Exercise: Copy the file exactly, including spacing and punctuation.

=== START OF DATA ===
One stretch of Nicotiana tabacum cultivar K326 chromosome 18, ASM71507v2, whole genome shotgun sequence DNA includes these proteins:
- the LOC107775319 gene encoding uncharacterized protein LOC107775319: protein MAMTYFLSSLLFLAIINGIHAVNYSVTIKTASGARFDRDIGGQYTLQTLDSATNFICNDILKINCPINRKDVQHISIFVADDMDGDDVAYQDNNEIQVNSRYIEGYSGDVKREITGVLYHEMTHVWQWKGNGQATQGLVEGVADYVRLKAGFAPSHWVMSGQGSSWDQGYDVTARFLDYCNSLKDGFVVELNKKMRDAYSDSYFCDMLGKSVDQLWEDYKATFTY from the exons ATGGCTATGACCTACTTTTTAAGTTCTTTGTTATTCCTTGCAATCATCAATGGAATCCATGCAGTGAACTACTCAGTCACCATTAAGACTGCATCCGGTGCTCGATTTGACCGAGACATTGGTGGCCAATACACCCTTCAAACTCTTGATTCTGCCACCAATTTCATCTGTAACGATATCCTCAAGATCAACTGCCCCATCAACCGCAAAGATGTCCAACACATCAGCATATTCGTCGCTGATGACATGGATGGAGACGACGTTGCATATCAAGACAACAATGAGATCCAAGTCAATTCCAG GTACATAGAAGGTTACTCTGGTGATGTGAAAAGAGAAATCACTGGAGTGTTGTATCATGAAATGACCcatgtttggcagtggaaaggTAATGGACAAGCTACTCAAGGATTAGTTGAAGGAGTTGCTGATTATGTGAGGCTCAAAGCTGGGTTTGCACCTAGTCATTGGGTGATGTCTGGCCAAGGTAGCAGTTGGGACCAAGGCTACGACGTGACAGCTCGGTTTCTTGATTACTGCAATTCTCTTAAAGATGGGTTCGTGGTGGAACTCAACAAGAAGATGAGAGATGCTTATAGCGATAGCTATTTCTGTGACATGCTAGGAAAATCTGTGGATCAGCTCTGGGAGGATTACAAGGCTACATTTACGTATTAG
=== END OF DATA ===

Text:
One stretch of Nicotiana tabacum cultivar K326 chromosome 18, ASM71507v2, whole genome shotgun sequence DNA includes these proteins:
- the LOC107775319 gene encoding uncharacterized protein LOC107775319: protein MAMTYFLSSLLFLAIINGIHAVNYSVTIKTASGARFDRDIGGQYTLQTLDSATNFICNDILKINCPINRKDVQHISIFVADDMDGDDVAYQDNNEIQVNSRYIEGYSGDVKREITGVLYHEMTHVWQWKGNGQATQGLVEGVADYVRLKAGFAPSHWVMSGQGSSWDQGYDVTARFLDYCNSLKDGFVVELNKKMRDAYSDSYFCDMLGKSVDQLWEDYKATFTY from the exons ATGGCTATGACCTACTTTTTAAGTTCTTTGTTATTCCTTGCAATCATCAATGGAATCCATGCAGTGAACTACTCAGTCACCATTAAGACTGCATCCGGTGCTCGATTTGACCGAGACATTGGTGGCCAATACACCCTTCAAACTCTTGATTCTGCCACCAATTTCATCTGTAACGATATCCTCAAGATCAACTGCCCCATCAACCGCAAAGATGTCCAACACATCAGCATATTCGTCGCTGATGACATGGATGGAGACGACGTTGCATATCAAGACAACAATGAGATCCAAGTCAATTCCAG GTACATAGAAGGTTACTCTGGTGATGTGAAAAGAGAAATCACTGGAGTGTTGTATCATGAAATGACCcatgtttggcagtggaaaggTAATGGACAAGCTACTCAAGGATTAGTTGAAGGAGTTGCTGATTATGTGAGGCTCAAAGCTGGGTTTGCACCTAGTCATTGGGTGATGTCTGGCCAAGGTAGCAGTTGGGACCAAGGCTACGACGTGACAGCTCGGTTTCTTGATTACTGCAATTCTCTTAAAGATGGGTTCGTGGTGGAACTCAACAAGAAGATGAGAGATGCTTATAGCGATAGCTATTTCTGTGACATGCTAGGAAAATCTGTGGATCAGCTCTGGGAGGATTACAAGGCTACATTTACGTATTAG